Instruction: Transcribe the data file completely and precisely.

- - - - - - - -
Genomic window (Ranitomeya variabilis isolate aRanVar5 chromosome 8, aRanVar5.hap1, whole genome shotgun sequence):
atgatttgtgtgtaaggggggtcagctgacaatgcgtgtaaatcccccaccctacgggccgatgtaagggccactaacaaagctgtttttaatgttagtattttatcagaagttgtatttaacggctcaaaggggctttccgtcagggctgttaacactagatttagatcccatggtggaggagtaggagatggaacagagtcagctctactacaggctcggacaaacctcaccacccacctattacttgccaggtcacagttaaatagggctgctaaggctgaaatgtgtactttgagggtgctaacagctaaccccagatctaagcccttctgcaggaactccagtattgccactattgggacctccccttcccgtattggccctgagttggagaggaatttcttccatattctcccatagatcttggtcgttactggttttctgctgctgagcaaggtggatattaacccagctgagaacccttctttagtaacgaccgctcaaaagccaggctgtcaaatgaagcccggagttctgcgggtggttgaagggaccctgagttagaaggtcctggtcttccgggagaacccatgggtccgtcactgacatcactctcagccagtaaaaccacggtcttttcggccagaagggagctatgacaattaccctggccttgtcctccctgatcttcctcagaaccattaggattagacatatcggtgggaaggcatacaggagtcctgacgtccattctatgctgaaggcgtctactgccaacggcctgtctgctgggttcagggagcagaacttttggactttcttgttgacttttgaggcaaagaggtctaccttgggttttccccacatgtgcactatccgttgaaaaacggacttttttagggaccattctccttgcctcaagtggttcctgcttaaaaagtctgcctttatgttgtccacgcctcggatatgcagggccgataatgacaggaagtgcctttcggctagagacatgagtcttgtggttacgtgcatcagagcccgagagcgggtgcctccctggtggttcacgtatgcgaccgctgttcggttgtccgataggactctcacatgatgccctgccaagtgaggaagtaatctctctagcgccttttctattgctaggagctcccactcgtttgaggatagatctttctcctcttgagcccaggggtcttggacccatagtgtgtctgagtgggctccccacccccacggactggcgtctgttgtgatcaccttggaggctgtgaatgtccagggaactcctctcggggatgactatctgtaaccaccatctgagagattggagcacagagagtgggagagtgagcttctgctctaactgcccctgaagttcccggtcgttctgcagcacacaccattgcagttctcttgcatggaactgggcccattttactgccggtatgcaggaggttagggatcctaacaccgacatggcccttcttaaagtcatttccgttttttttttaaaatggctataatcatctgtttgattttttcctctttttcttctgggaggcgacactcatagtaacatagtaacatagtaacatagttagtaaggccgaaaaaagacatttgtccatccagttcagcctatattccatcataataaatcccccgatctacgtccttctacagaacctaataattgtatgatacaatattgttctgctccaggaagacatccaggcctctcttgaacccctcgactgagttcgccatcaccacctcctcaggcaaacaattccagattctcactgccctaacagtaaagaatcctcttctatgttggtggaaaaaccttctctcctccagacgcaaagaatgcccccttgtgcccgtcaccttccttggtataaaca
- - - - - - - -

Genomic window (Ranitomeya variabilis isolate aRanVar5 chromosome 8, aRanVar5.hap1, whole genome shotgun sequence):
atgatttgtgtgtaaggggggtcagctgacaatgcgtgtaaatcccccaccctacgggccgatgtaagggccactaacaaagctgtttttaatgttagtattttatcagaagttgtatttaacggctcaaaggggctttccgtcagggctgttaacactagatttagatcccatggtggaggagtaggagatggaacagagtcagctctactacaggctcggacaaacctcaccacccacctattacttgccaggtcacagttaaatagggctgctaaggctgaaatgtgtactttgagggtgctaacagctaaccccagatctaagcccttctgcaggaactccagtattgccactattgggacctccccttcccgtattggccctgagttggagaggaatttcttccatattctcccatagatcttggtcgttactggttttctgctgctgagcaaggtggatattaacccagctgagaacccttctttagtaacgaccgctcaaaagccaggctgtcaaatgaagcccggagttctgcgggtggttgaagggaccctgagttagaaggtcctggtcttccgggagaacccatgggtccgtcactgacatcactctcagccagtaaaaccacggtcttttcggccagaagggagctatgacaattaccctggccttgtcctccctgatcttcctcagaaccattaggattagacatatcggtgggaaggcatacaggagtcctgacgtccattctatgctgaaggcgtctactgccaacggcctgtctgctgggttcagggagcagaacttttggactttcttgttgacttttgaggcaaagaggtctaccttgggttttccccacatgtgcactatccgttgaaaaacggacttttttagggaccattctccttgcctcaagtggttcctgcttaaaaagtctgcctttatgttgtccacgcctcggatatgcagggccgataatgacaggaagtgcctttcggctagagacatgagtcttgtggttacgtgcatcagagcccgagagcgggtgcctccctggtggttcacgtatgcgaccgctgttcggttgtccgataggactctcacatgatgccctgccaagtgaggaagtaatctctctagcgccttttctattgctaggagctcccactcgtttgaggatagatctttctcctcttgagcccaggggtcttggacccatagtgtgtctgagtgggctccccacccccacggactggcgtctgttgtgatcaccttggaggctgtgaatgtccagggaactcctctcggggatgactatctgtaaccaccatctgagagattggagcacagagagtgggagagtgagcttctgctctaactgcccctgaagttcccggtcgttctgcagcacacaccattgcagttctcttgcatggaactgggcccattttactgccggtatgcaggaggttagggatcctaacaccgacatggcccttcttaaagtcatttccgttttttttttaaaatggctataatcatctgtttgattttttcctctttttcttctgggaggcgacactcatagtaacatagtaacatagtaacatagttagtaaggccgaaaaaagacatttgtccatccagttcagcctatattccatcataataaatcccccgatctacgtccttctacagaacctaataattgtatgatacaatattgttctgctccaggaagacatccaggcctctcttgaacccctcgactgagttcgccatcaccacctcctcaggcaaacaattccagattctcactgccctaacagtaaagaatcctcttctatgttggtggaaaaaccttctctcctccagacgcaaagaatgcccccttgtgcccgtcaccttccttggtataaaca